40 Reasons You Don't Own a Home (Yet)

I've compiled a list of 40 reasons, from online comments I've received and what I've learned in conversations with prospective buyers and renters. The reasons fall into two main categories: Life Circumstances which are outside your control (12) and Personal Choices (28) which you can control.

Personal choices outweigh Life Circumstances more than two-to-one, which tells me the outcome could be different for many of you... if difference choices are made. If you truly want to buy a house you may want to consider new choices.


1. You have medical bill debt: Unless it's elective cosmetic surgery, medical expense is unavoidable.

2. You've had periods of unemployment or layoffs.

3. You've co-signed on another's loan, then they defaulted: You co-sign to help someone then find yourself 100% responsible for repaying the loan.

4. You've had one or more car accidents: Sometimes not everything is covered by insurance.

5. You've experienced the loss of the family breadwinner: Unless you have an emergency fund, for whatever reason much or all of your household income is lost.

6. You've had a messy divorce: Not counting the legal expenses, two households create an extra financial burden that can deplete savings.

7. You'e experienced the death of a spouse: As a result there us not only income loss, but also extra bills: medical, funeral,

8. You are, or you've been, responsible for the long-term care of a parent or an unwell or special needs child: The responsibility can keep you out of the job market and drain savings.

9. The property taxes + home owner's insurance add another $280 - $350 a month to the mortgage payment, which you may not have anticipated.

10. The cost of utilities to run a home, that were once included with rent payments, are now added to the mortgage payment ($250+) making the purchase prohibitive.

11. The closing costs (transfer tax, attorney fee, tax adjustments) can be prohibitive if they are not planned for, even if there's no down payment required.

12. You've had an inability to reach a better pay scale. Training or education may not be available or affordable, keeping you bound to a lower-paying job.


1. Experiencing a loss of money to crooks and your reluctance to go after it.

2. Incurring student loan debt that could have been avoided by saving up first or working while studying.

3. Being unwilling to supplement your income with a second job.

4. Being unwilling to consider self-employment in addition to full-time employment.

5. Having the mistaken belief that only men should work, not women, thus depriving your family of a second income that could provide a home faster.

6. Going out to eat several times a week rather than saving that money for a down payment.

7. Paying for tattoos and piercings rather than investing that money in the future.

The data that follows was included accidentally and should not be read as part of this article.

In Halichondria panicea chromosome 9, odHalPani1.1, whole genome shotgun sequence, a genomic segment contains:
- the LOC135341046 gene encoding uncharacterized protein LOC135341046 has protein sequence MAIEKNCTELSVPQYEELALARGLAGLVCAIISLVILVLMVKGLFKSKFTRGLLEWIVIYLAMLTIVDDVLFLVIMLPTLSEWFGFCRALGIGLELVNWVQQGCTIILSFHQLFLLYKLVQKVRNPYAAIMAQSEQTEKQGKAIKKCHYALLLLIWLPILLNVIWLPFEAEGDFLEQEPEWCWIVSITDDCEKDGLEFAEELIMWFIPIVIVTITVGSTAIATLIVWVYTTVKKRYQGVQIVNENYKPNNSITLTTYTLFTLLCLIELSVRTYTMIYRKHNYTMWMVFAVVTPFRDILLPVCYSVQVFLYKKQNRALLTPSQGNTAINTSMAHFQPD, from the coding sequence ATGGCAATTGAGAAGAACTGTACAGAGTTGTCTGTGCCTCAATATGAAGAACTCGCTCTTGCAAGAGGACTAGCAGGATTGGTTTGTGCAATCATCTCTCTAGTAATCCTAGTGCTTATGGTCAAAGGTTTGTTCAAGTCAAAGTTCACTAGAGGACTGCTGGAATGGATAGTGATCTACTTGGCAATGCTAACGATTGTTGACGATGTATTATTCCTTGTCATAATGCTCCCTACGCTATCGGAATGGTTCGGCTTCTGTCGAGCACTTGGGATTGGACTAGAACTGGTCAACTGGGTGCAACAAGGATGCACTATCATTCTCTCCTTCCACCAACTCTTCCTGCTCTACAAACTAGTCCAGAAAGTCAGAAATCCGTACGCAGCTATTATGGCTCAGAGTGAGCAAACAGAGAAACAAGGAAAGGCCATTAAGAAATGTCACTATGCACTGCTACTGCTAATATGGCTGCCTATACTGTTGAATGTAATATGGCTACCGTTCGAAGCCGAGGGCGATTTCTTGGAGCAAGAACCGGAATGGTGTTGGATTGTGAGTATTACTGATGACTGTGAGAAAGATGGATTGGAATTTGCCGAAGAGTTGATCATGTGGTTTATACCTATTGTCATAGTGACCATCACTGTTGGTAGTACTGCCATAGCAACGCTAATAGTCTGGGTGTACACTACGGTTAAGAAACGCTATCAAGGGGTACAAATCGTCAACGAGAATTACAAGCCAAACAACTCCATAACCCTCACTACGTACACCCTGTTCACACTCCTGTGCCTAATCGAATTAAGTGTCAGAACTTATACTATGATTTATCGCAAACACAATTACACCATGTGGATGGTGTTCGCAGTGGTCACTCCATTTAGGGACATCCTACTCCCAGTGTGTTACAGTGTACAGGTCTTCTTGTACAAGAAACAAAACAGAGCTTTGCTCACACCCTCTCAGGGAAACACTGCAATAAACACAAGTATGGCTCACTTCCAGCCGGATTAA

8. Getting hair colored and styled at salons regularly instead of paying off debt or saving.

9. Having your nails done in salons (mani + pedi) instead of doing it yourself at home.

10. Buying late model cars and having car loan debt equal to half your take home pay instead of buying a "beater" with cash and saving for a down payment and closing costs on a home.

11. Staying home to have children right after college instead of working to repay student loan debt.

12. Taking expensive vacations instead of having stay-cations until a down payment is saved.

13. Having addiction to shopping and frivolous spending instead of making do with what you have.

14. Having an addiction to cigarettes which, if you smoke a pack a day, costs $2,500 a year or half a $5,000 down payment.

15. Drinking alcohol on a regular basis could cost the same as smoking or the other half of a $5,000 down payment.

16. Owning an extensive collection of DVDs and movies. (I once interviewed a possible housemate who couldn't pay the rent but he had a collection of 250 DVDs. At $10 a disk, he had paid $2500 which is equal to 5 months rent.

17. Paying $200 a month for cable TV and all the premium channels. At the end of a year, that's another $2500 including taxes.

18. Buying expensive ($600) cell phones + service instead of a cheap Tracfone at $99 a year.

19. Volunteering full-time instead of getting a paying job. Volunteering is a good thing, but not when it deprives you of a home if that's your ultimate goal.

20. Purchasing things – expensive clothes, jewelry, toys, and electronic games – instead of investing in a home and building equity.

21. Insisting on an expensive wedding, reception and honeymoon instead of eloping. Some weddings cost the equivalent of a modest house.

22. Not having knowledge of, or refusing to learn how the how buying process works to become an educated consumer.

23. Maintaining a low credit score because your debt ratio is too high and you rely on credit card usage too much instead of cash.

24. Being unwilling to reveal your complete financial picture to those who could help you finance the purchase of a home.

25. Being unwilling to do free work for the seller in lieu of a down payment.

26. Being unwilling to consider taking in a boarder to defray costs of home ownership.

27. Being unwilling to commit to live in one place permanently.

28. Being unwilling to look into programs set up for first-time home buyers.

If any of the Personal Choices listed apply to you, and you want to own a house, highlight those choices you are willing to change, starting today.
Copyright 2016, Andrea Reynolds, PO Box 9124, Erie PA 16506. (814) 520-5548, All rights are reserved. Ask about reprints and licensing.
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